Illustration Alumna, Berenstain Bears Co-Creator Jan Berenstain Passes Away at 88

Tree House cover: pen and India ink, transparent watercolors; included in the 2011 ArtUnleashed Exhibition and Sale.

February 27, 2012

Jan Berenstain BFA '45, a University of the Arts Illustration alumna who with her alumnus husband, Stan Berenstain BFA '45 (Illustration), wrote and illustrated the Berenstain Bears books that have charmed preschoolers and their parents for 50 years, has died. She was 88.

Berenstain, a longtime resident of Solebury in southeastern Pennsylvania, suffered a severe stroke on Thursday, February 23, and died the next day without regaining consciousness, her son Mike Berenstain BFA '73 (Illustration) said.

The gentle tales of Mama Bear, Papa Bear, Brother Bear and Sister Bear were inspired by the Berenstain children, and later their grandchildren. The stories address children's common concerns and aim to offer guidance on subjects like dentist visits, peer pressure, a new sibling or summer camp.

"Who doesn't remember as a child, standing in front of those spinning carousel displays of Berenstain Bear books at a store and picking one out to take home?" said Mark Tocchet, associate professor and chair of the University's Illustration program. "What makes the Berenstain Bears so vital is that they played a part in the moral upbringing of generations of children."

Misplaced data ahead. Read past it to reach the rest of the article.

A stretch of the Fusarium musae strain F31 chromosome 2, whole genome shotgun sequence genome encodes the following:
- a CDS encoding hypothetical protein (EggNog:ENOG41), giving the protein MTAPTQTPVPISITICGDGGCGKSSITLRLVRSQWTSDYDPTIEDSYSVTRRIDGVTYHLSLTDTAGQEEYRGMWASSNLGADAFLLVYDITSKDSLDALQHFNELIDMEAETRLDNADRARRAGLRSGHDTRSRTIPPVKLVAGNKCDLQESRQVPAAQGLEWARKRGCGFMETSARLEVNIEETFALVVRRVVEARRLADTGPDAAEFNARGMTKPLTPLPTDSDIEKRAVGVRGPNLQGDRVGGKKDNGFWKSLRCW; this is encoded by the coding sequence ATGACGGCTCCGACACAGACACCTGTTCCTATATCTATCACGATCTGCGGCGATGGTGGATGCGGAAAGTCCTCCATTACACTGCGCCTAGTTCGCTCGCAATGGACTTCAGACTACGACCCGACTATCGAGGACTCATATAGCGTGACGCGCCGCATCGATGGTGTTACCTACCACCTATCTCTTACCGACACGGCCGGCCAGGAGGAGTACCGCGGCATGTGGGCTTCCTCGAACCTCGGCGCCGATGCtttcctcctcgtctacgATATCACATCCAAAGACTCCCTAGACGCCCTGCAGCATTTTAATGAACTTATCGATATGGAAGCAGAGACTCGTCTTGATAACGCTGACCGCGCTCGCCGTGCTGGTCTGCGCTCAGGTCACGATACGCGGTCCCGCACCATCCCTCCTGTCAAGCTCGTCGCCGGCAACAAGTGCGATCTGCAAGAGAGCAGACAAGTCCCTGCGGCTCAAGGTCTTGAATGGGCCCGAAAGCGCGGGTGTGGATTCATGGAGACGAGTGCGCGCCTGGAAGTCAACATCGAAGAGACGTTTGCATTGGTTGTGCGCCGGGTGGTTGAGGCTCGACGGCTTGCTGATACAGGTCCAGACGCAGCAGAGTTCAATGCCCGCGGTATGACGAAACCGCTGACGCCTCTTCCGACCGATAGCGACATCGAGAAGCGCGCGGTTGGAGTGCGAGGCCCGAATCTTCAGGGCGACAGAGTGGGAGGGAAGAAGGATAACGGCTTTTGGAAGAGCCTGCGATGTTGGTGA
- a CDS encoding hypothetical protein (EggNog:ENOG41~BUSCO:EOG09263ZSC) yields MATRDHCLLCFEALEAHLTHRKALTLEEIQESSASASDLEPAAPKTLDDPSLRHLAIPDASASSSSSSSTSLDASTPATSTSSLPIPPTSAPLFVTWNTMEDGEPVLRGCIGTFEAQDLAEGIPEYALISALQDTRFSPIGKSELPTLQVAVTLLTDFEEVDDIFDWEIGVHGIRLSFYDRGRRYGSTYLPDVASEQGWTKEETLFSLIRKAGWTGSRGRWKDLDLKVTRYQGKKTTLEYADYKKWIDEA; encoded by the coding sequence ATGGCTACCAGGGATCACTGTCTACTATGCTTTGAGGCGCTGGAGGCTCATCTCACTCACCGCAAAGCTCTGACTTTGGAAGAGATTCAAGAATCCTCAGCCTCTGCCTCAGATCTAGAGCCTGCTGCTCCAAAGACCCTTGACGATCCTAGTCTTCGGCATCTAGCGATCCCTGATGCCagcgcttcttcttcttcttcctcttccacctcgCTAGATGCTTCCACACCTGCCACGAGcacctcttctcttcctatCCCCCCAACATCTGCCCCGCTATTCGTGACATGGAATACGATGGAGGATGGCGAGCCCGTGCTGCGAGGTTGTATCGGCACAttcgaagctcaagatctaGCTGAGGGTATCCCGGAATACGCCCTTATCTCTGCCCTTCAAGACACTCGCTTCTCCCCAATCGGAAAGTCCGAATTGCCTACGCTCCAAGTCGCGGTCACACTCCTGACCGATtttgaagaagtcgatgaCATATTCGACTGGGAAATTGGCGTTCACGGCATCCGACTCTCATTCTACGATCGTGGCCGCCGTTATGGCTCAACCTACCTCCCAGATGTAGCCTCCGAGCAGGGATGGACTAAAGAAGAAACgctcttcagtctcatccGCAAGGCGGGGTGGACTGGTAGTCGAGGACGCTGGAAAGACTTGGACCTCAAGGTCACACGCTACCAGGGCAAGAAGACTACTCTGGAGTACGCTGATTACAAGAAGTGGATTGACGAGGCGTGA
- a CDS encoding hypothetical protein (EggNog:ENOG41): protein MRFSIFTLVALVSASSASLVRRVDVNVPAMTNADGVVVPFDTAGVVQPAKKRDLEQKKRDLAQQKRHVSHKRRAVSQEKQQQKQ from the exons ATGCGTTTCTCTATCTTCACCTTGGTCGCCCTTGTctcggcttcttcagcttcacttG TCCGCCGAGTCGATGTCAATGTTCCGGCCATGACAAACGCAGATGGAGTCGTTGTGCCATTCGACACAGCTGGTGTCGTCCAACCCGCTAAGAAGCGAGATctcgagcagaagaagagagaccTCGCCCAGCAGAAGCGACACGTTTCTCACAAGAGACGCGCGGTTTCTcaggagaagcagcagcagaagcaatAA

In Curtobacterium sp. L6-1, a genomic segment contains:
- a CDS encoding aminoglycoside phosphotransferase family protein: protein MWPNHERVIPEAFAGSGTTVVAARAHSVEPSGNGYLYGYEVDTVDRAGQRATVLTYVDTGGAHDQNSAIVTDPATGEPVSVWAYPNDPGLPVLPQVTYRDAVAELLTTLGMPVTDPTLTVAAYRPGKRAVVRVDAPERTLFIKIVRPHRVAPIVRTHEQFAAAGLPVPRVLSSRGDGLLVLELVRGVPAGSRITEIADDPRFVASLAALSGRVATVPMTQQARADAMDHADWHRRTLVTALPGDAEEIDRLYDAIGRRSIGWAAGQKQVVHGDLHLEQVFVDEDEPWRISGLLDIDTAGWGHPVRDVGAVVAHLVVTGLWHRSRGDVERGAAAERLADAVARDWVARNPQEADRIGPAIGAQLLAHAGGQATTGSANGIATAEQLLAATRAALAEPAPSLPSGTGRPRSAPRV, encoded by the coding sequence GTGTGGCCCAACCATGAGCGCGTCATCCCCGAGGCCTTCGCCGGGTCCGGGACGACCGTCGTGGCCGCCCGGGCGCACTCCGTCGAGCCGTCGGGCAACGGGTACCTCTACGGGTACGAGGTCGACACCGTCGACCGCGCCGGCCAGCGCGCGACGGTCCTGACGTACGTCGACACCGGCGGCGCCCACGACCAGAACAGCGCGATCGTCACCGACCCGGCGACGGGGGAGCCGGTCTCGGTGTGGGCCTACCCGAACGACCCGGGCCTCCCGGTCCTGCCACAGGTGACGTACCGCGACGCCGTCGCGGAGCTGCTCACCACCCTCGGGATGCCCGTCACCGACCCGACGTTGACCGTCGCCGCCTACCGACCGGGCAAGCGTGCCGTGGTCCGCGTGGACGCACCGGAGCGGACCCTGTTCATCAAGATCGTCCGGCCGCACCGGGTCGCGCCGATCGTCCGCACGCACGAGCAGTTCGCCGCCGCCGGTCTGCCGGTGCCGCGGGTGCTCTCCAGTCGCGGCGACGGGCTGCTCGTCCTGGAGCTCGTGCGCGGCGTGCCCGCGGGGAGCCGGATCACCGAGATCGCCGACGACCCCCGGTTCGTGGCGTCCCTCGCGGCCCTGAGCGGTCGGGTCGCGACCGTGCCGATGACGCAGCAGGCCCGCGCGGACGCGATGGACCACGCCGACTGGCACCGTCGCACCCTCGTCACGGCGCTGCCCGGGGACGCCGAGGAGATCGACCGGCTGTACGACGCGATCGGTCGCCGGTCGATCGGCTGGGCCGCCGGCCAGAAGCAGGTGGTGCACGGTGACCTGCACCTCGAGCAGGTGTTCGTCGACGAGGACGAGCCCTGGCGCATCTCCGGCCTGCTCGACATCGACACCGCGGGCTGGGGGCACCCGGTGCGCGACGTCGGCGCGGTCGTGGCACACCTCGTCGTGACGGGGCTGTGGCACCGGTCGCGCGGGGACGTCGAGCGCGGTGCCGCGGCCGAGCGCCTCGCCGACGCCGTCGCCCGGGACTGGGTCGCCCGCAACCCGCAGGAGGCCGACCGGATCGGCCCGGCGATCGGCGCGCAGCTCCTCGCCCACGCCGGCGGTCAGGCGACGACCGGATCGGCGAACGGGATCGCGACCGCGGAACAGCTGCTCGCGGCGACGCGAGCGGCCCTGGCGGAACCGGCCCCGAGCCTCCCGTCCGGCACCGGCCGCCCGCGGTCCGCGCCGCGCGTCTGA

The first Berenstain Bears book, The Big Honey Hunt, was published in 1962. Over the years, more than 300 titles have been released in 23 languages — most recently in Arabic and Icelandic — and have become a rite of passage for generations of young readers.

"They say jokes don't travel well, but family humor does," Jan Berenstain told The Associated Press in 2011. "Family values is what we're all about."

Stan and Jan Berenstain, both Philadelphia natives, were 18 when they met on their first day at the Pennsylvania Museum and School of Industrial Art (now the University of the Arts) in 1941. Both were Illustration majors.

They married in 1946, after Stan Berenstain returned home from serving as a medical illustrator at a stateside Army hospital during World War II. During that time, Jan Berenstain worked as a draftsman for the Army Corps of Engineers and as a riveter building Navy seaplanes.

Before their family of bear books was born, the young couple had already built a successful career in periodicals. A cartoon series they produced called "All in the Family" ran in McCall's and Good Housekeeping magazines for 35 years, and their art appeared in magazines including Collier's and The Saturday Evening Post.

Stan and Jan Berenstain created hundreds of books until Stan Berenstain's death in 2005 at the age of 82.

Jan Berenstain is survived by her two sons and four grandchildren.

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